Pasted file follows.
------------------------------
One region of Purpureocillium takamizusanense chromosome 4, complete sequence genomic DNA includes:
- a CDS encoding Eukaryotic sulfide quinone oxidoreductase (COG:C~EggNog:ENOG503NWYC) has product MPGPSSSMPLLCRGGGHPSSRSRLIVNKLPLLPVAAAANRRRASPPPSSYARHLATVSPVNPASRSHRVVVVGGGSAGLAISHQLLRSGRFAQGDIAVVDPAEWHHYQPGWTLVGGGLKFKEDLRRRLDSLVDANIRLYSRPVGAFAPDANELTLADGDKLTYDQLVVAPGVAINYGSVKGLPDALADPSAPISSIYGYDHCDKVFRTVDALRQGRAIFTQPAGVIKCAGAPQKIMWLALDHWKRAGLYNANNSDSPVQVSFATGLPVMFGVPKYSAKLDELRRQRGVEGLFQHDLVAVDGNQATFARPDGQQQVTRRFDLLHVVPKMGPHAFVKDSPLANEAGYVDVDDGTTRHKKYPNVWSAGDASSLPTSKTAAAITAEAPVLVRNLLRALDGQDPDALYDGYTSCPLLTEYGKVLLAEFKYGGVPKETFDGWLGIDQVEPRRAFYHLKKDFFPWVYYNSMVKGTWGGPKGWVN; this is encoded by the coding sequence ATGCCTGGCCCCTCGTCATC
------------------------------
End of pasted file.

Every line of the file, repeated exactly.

One region of Purpureocillium takamizusanense chromosome 4, complete sequence genomic DNA includes:
- a CDS encoding Eukaryotic sulfide quinone oxidoreductase (COG:C~EggNog:ENOG503NWYC) has product MPGPSSSMPLLCRGGGHPSSRSRLIVNKLPLLPVAAAANRRRASPPPSSYARHLATVSPVNPASRSHRVVVVGGGSAGLAISHQLLRSGRFAQGDIAVVDPAEWHHYQPGWTLVGGGLKFKEDLRRRLDSLVDANIRLYSRPVGAFAPDANELTLADGDKLTYDQLVVAPGVAINYGSVKGLPDALADPSAPISSIYGYDHCDKVFRTVDALRQGRAIFTQPAGVIKCAGAPQKIMWLALDHWKRAGLYNANNSDSPVQVSFATGLPVMFGVPKYSAKLDELRRQRGVEGLFQHDLVAVDGNQATFARPDGQQQVTRRFDLLHVVPKMGPHAFVKDSPLANEAGYVDVDDGTTRHKKYPNVWSAGDASSLPTSKTAAAITAEAPVLVRNLLRALDGQDPDALYDGYTSCPLLTEYGKVLLAEFKYGGVPKETFDGWLGIDQVEPRRAFYHLKKDFFPWVYYNSMVKGTWGGPKGWVN; this is encoded by the coding sequence ATGCCTGGCCCCTCGTCATC